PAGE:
(3): A Weird Hope (Synopsis)

A Weird Hope is my novel, published by Century Research and Publishing Limited, Kano-Nigeria, 2012.

STUDIOUS freshman Abubakar has a romantic notion that love and studies can be taken along simultaneously. In contrast, his urbane confidant, Salim, regards doing so as an aberration and a threat to their future and lives. He defiantly flouts the admonishment. This eventually coincides with the time his consanguineous relationship with his ravishing cousin, Maryam Bako, develops into a full-pledged love relationship.

Bako, Maryam’s conservative, avaricious father, forbids her to attend any school beyond the college, which she could only finish because of Abubakar’s help. She’s finally lured and vanquished into marriage with one rich, miscreant, Alhaji Usman alias Maisunan. The union has been arranged—typical practice among some traditional Hausa/Fulani communities—since she was a baby. Maryam’s father was indebted to what Maisunan’s father did to him when he was helpless. Unluckily for him and luckily for her, the loveless marriage is short-lived. A few months into it, the tycoon got arrested for his shady, snooty businesses and sentenced to life imprisonment.

Abubakar has already gotten a new girlfriend, a better one, as he believes she will be a path for him to the El-Dorado—to the US. Shahada Bukhari, a witty, go-getter daughter of the newly appointed Nigerian Ambassador to the US, is brought to her grandparents in Kano to learn her native language and to get married. Against all odds, she rebuffs her parent’s proposed man because of Abubakar. However, they are to return soon, and the father vows that his daughter must get a husband in Nigeria. The parents pressurize her chosen one to come aboard for their marriage or else…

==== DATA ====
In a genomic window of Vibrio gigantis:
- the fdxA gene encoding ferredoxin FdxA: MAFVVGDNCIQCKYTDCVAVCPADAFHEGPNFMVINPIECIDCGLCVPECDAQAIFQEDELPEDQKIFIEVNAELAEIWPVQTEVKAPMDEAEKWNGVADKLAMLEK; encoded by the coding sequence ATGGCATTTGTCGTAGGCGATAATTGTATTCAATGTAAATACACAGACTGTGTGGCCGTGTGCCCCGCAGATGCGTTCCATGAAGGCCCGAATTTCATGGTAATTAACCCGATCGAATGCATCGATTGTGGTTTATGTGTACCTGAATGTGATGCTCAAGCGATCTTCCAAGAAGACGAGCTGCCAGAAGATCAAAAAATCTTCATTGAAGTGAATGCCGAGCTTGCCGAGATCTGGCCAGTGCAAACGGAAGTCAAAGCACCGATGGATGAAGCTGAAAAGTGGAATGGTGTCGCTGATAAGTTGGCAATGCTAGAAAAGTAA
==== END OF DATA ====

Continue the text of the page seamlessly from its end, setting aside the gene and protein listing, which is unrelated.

The divorced Maryam appears volte face before Abubakar, and their love is rekindled. Yet he feels unable to desert Shahada for her. Amidst this qualm, their semester result comes out; he’s eventually withdrawn from the university. He was lovesick—due to Maryam’s marriage—during the exam. Things exacerbate to the extent he can’t withstand the pressure. He has a mental crisis. Hearing what befalls her old lover, Maryam, who has months-old pregnancy, instantly falls severely sick.  

Would Maryam and Abubakar recover? Would Shahada get married in Nigeria? To whom? What about Abubakar’s education? Readers will find answers to these questions and more in the text.


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